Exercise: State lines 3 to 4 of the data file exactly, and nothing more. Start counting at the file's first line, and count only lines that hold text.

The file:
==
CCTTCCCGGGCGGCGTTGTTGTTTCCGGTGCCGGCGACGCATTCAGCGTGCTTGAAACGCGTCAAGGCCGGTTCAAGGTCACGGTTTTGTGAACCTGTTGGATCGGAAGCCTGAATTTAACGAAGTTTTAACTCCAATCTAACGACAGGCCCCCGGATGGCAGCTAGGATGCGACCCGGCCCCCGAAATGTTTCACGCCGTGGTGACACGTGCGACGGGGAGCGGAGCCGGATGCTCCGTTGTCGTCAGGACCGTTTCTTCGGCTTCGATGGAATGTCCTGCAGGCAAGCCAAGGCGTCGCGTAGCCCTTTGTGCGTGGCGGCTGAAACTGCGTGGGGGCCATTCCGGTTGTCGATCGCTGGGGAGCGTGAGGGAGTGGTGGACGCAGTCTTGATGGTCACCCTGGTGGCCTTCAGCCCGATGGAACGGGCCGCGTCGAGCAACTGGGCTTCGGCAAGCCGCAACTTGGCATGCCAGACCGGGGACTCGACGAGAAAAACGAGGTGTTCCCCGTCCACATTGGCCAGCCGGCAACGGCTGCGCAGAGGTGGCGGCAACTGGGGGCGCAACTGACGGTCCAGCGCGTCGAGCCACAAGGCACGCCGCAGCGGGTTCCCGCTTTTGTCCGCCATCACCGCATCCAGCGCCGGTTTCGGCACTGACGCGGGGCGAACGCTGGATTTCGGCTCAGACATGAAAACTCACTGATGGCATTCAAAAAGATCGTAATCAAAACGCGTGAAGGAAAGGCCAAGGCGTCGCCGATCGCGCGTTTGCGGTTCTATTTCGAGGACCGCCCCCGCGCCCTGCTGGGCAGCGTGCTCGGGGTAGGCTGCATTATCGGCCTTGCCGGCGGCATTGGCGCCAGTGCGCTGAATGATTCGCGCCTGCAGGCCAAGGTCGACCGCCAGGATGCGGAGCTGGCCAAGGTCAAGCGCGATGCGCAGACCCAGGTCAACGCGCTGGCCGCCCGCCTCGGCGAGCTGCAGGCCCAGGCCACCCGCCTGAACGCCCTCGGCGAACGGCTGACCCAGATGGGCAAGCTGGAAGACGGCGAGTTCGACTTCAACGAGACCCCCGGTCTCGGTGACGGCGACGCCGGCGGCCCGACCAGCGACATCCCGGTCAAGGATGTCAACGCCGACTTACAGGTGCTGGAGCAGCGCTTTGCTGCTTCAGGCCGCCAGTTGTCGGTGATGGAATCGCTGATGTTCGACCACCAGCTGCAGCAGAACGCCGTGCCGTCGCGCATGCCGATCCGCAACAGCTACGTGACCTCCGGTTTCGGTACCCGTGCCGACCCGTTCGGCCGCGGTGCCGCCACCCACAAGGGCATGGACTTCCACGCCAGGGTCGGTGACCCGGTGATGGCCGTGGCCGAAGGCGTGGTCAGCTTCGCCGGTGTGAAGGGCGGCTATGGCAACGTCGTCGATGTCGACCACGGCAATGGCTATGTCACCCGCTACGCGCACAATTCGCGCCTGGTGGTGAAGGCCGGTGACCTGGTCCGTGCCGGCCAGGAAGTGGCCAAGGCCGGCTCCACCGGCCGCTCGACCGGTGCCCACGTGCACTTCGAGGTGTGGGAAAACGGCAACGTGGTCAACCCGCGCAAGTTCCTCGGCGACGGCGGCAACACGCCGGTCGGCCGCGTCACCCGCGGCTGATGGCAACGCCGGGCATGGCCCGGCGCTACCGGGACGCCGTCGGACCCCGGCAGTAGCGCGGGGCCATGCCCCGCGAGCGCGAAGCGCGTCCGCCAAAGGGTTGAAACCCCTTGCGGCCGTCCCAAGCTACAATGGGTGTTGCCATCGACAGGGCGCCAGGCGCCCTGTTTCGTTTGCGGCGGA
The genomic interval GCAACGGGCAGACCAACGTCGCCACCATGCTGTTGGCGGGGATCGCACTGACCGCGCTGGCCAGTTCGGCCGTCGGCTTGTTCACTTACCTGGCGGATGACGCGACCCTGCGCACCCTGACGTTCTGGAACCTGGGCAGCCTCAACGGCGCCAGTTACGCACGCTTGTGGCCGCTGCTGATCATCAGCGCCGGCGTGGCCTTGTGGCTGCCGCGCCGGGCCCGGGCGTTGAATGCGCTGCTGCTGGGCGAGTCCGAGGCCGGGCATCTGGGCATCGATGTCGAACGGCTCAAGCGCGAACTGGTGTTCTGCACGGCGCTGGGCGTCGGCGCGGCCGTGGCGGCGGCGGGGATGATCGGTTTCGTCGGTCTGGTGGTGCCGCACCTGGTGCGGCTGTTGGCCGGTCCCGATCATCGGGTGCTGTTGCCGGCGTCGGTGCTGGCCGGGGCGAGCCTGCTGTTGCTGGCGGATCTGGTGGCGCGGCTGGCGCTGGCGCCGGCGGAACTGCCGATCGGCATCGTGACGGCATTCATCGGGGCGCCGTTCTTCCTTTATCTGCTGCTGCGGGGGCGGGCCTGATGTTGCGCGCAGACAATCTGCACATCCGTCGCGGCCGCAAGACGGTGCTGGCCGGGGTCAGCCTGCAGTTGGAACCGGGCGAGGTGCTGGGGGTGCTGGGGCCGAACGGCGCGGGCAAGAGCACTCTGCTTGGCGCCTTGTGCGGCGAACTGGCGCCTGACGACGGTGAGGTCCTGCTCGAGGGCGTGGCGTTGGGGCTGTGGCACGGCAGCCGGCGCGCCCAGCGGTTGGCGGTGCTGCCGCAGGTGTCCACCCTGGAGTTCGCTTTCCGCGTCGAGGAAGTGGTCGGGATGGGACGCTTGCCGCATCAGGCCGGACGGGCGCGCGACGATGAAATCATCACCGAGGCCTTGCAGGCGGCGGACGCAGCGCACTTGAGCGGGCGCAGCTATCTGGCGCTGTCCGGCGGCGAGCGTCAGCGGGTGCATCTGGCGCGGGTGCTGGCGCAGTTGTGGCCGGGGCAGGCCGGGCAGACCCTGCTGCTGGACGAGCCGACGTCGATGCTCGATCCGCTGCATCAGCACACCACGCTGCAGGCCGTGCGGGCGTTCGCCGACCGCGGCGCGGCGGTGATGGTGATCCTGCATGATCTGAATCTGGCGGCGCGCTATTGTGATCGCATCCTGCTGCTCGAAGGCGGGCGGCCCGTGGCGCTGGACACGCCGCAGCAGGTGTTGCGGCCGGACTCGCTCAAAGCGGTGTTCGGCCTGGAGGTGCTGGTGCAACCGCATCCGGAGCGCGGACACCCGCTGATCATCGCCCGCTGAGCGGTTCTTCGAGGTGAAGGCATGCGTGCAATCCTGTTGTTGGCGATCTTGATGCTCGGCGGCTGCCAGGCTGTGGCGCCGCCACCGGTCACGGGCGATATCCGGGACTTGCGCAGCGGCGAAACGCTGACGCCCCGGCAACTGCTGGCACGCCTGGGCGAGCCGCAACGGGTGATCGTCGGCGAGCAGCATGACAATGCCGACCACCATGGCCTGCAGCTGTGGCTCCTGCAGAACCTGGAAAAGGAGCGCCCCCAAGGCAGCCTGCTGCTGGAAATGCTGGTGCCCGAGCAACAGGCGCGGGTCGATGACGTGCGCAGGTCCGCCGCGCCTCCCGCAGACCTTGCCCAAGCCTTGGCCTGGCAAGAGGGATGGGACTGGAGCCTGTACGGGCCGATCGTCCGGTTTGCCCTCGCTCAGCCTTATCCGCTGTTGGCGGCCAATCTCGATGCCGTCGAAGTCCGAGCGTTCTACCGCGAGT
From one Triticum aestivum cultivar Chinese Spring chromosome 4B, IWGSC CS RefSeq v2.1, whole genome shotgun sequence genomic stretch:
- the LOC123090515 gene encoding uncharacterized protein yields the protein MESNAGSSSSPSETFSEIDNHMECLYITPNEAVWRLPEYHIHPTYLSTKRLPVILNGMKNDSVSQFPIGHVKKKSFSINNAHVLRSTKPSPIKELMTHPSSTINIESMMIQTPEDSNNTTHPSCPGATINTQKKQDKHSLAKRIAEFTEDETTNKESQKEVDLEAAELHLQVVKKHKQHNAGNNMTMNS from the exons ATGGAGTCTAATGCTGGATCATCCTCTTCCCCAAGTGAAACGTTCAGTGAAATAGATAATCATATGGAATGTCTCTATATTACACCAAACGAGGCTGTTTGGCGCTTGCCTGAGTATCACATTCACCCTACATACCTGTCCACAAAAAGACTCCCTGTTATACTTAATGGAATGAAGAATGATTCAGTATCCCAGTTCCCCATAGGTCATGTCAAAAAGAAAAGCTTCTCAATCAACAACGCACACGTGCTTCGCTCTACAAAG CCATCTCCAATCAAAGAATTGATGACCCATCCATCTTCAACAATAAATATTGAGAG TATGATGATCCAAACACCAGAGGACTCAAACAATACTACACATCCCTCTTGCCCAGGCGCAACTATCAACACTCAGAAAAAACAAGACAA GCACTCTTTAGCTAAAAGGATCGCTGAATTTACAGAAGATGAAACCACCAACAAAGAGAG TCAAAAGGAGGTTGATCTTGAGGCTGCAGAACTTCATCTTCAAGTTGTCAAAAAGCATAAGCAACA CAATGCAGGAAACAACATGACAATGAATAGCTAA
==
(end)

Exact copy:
From one Triticum aestivum cultivar Chinese Spring chromosome 4B, IWGSC CS RefSeq v2.1, whole genome shotgun sequence genomic stretch:
- the LOC123090515 gene encoding uncharacterized protein yields the protein MESNAGSSSSPSETFSEIDNHMECLYITPNEAVWRLPEYHIHPTYLSTKRLPVILNGMKNDSVSQFPIGHVKKKSFSINNAHVLRSTKPSPIKELMTHPSSTINIESMMIQTPEDSNNTTHPSCPGATINTQKKQDKHSLAKRIAEFTEDETTNKESQKEVDLEAAELHLQVVKKHKQHNAGNNMTMNS from the exons ATGGAGTCTAATGCTGGATCATCCTCTTCCCCAAGTGAAACGTTCAGTGAAATAGATAATCATATGGAATGTCTCTATATTACACCAAACGAGGCTGTTTGGCGCTTGCCTGAGTATCACATTCACCCTACATACCTGTCCACAAAAAGACTCCCTGTTATACTTAATGGAATGAAGAATGATTCAGTATCCCAGTTCCCCATAGGTCATGTCAAAAAGAAAAGCTTCTCAATCAACAACGCACACGTGCTTCGCTCTACAAAG CCATCTCCAATCAAAGAATTGATGACCCATCCATCTTCAACAATAAATATTGAGAG TATGATGATCCAAACACCAGAGGACTCAAACAATACTACACATCCCTCTTGCCCAGGCGCAACTATCAACACTCAGAAAAAACAAGACAA GCACTCTTTAGCTAAAAGGATCGCTGAATTTACAGAAGATGAAACCACCAACAAAGAGAG TCAAAAGGAGGTTGATCTTGAGGCTGCAGAACTTCATCTTCAAGTTGTCAAAAAGCATAAGCAACA CAATGCAGGAAACAACATGACAATGAATAGCTAA